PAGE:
The critics' comments on the new movements must be placed high on the all-time list of vicious invective—particularly the criticism by Paul Moos of the Berlin Neueste Nachrichten. "Had I retained the smallest spark of hope that anything good still might come from Mahler," he began, "it would now be extinguished forever." The second movement was treated generously. He called it "skillfully made up . . . good-mannered," but "does not contain one original idea." The third movement, Moos continued, "abused the orchestra. . . . Wagner would turn in his grave." And the sixth: "blasphemous . . . verbose, superficial, theatrical, unreal. . . . Mahler is a musical comedian . . . who . . . pretends feelings. . . . Bad, very bad!" The Börsenzeitung's critic was none too generous, either. The third movement was an "insignificant game"; the sixth movement melody a "formless tapeworm," the movement characterized by "vain affection, tiresome and soporific." Even Oskar Eichberg, a Mahler supporter, found the sixth movement too drawn out. One critic, Otto Nodnagel, was able to cite redeeming features. He called the second movement "delicate, graceful, exquisite," the third a "humoresque for orchestra . . . full of insolent humor," in the sixth he found the "sonority somewhat monotonous," but it "sprang from the depths of the soul."47

Fortunately, Mahler was undaunted by the response to the individual movements and proceeded with plans to produce the whole symphony. In 1898 Guido Adler, a musicologist who had grown up with Mahler, was able to get for Mahler a subsidy of 3000 guilders towards the publication of his First and Third Symphonies by Waldheim Eberle in Vienna.48 In May of 1899, Mahler made final revisions in the score of the Third; in July, he and Arnold Rosé carefully added bowings and phrase marks.49

In 1901 Mahler wrote to Richard Strauss in hopes that the latter would be willing to conduct the premiere of the entire symphony. As he put it, "I know of no one other than yourself who would dare to produce this monster."50 Tentative plans were made for a performance in Berlin late that year. However, there were problems with the hall, with programming, and other matters, and the production failed to materialize.51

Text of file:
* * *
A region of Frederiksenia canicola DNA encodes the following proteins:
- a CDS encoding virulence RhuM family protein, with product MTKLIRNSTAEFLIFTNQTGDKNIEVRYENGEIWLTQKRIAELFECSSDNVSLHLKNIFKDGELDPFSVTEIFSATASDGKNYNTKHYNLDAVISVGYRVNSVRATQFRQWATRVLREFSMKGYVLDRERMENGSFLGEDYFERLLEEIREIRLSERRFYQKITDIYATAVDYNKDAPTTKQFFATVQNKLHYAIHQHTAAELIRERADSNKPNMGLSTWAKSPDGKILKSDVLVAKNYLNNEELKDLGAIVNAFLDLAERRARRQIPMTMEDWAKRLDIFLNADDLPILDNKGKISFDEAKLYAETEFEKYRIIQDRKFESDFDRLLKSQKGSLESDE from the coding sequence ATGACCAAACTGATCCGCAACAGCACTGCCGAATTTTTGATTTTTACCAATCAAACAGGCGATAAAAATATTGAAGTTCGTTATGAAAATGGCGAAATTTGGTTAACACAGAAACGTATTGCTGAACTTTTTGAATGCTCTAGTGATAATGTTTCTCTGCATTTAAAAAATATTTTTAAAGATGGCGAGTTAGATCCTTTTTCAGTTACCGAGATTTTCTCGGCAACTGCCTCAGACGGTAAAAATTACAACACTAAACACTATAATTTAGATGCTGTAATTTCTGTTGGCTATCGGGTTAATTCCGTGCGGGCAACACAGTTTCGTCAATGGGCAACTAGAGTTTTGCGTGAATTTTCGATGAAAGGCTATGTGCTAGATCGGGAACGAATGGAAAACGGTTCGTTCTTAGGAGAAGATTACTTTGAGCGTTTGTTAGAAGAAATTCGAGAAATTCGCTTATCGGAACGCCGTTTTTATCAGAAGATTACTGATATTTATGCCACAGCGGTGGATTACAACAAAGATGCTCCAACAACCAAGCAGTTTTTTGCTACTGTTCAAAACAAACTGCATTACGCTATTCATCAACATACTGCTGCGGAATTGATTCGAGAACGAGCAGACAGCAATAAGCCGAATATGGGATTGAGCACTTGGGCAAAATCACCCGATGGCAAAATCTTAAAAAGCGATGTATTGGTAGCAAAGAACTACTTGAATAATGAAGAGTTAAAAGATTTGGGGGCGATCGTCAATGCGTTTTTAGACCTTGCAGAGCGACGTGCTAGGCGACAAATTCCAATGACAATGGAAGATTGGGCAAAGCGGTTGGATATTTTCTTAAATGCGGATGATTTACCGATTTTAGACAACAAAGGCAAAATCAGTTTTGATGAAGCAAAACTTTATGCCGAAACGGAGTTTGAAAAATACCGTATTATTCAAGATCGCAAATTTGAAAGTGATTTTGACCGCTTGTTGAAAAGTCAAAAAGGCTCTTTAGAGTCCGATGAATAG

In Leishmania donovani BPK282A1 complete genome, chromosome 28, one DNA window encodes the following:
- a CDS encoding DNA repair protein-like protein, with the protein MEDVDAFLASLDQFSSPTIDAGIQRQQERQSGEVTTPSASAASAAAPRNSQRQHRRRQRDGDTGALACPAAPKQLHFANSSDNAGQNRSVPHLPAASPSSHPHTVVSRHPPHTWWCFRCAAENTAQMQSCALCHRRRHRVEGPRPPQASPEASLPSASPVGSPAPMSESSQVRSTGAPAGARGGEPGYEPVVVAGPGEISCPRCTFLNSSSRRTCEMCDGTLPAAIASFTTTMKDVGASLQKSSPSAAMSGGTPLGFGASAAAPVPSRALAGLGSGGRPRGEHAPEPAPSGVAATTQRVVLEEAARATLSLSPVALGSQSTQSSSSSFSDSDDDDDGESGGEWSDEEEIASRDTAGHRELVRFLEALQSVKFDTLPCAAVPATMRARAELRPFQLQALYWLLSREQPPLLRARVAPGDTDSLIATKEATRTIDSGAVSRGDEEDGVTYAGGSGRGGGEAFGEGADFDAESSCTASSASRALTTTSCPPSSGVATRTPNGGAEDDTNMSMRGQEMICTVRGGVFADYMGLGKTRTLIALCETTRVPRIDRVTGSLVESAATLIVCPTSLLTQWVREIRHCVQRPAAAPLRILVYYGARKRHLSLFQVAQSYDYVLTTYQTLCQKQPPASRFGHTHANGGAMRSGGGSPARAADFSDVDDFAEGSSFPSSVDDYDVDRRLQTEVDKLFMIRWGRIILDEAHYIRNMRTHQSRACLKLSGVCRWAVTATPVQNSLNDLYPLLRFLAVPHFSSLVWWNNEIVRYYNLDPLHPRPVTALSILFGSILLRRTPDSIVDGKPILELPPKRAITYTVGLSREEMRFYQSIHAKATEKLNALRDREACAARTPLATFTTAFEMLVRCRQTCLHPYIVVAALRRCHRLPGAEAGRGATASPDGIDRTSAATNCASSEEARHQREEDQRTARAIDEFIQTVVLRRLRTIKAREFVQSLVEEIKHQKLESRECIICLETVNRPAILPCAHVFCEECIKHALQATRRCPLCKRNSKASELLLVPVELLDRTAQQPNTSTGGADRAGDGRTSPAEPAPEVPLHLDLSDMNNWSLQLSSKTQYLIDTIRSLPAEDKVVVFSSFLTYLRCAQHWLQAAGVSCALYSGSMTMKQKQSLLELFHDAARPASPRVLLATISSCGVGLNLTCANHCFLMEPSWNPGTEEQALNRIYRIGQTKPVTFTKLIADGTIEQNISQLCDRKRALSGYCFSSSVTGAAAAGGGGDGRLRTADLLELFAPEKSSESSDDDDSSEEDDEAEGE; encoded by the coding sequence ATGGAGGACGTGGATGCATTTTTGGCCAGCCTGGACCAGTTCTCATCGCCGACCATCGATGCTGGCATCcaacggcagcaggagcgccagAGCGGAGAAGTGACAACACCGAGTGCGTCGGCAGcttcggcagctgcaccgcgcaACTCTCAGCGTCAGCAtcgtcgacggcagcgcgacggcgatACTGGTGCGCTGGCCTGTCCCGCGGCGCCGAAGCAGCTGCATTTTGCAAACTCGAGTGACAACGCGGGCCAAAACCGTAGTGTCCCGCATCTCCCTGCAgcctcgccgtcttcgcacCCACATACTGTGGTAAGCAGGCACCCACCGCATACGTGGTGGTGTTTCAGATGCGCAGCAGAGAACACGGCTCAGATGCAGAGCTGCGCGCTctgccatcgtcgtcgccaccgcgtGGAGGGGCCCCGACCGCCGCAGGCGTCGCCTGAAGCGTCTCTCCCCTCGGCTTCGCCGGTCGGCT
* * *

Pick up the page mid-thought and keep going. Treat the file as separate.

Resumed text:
The following year, Mahler tried again and succeeded. A performance was scheduled for the summer at the Krefeld Festival of the Allgemeiner Deutscher Musikverein. Rehearsals were held in Gürzenich. When Mahler first heard his first movement played by an orchestra (in the first rehearsal) he laughed and exclaimed, "And he saw that it was good!"52 He discussed with his new wife Alma each movement after hearing it in rehearsal.53

The long-awaited premiere occurred on June 9 with Mahler conducting. The response was like nothing he had known before. His wife describes the scene:
A tremendous ovation broke out at the end of the first movement. . . . The enthusiasm rose higher with each movement and at the end the whole audience got up from their seats in a frenzy and surged to the front in a body.
Alma's own response:
I was sitting among the audience by myself, as I did not wish to be with my relations. I was in an indescribable state of excitement; I cried and laughed softly to myself and suddenly felt the stirrings of my first child. The hearing of this work finally convinced me of Mahler's greatness, and that night I dedicated to him my love and devotion with tears of joy. I saw what hitherto I had only surmised.54
But all was not well. Alma tells that Richard Strauss, who at the end of the first movement came to the stage to applaud emphatically, became "more and more subdued" as the symphony continued and was not to be seen at the end. That evening, at an inn, he passed Mahler's table with little more acknowledgement than a nod. This hurt Mahler very much: it put him in bad spirits "and the public acclamation now seemed of no account."55

The episode with Strauss, however, quickly blew over. What remained was what Mahler had previously not fully realized: a reputation as a great composer. Walter says, "From that day on, other conductors became interested, they performed his work, he was an accepted composer. . . . It established him definitely in the world of contemporary music."56

Well, not everyone was thrilled with the symphony. Following the Vienna premiere of the work, the critic Felix Salten wrote, "Für so was verdient der Mann ein paar Jahre Gefängnis."57 (Cardus, who quotes the criticism, doesn't give a translation, but it means roughly, "For such as this, the man deserves a few years imprisonment.")

A few interesting developments involving the symphony took place after its premiere. One is the preparation of "program notes" by Mahler. His little guide to the symphony includes a thematic index to the second movement and, incredibly, is entitled "Symphony in F major"!58

In 1906 Universal Edition published pocket scores to the First through Fourth Symphonies; Mahler granted them full publishing rights in 1909.59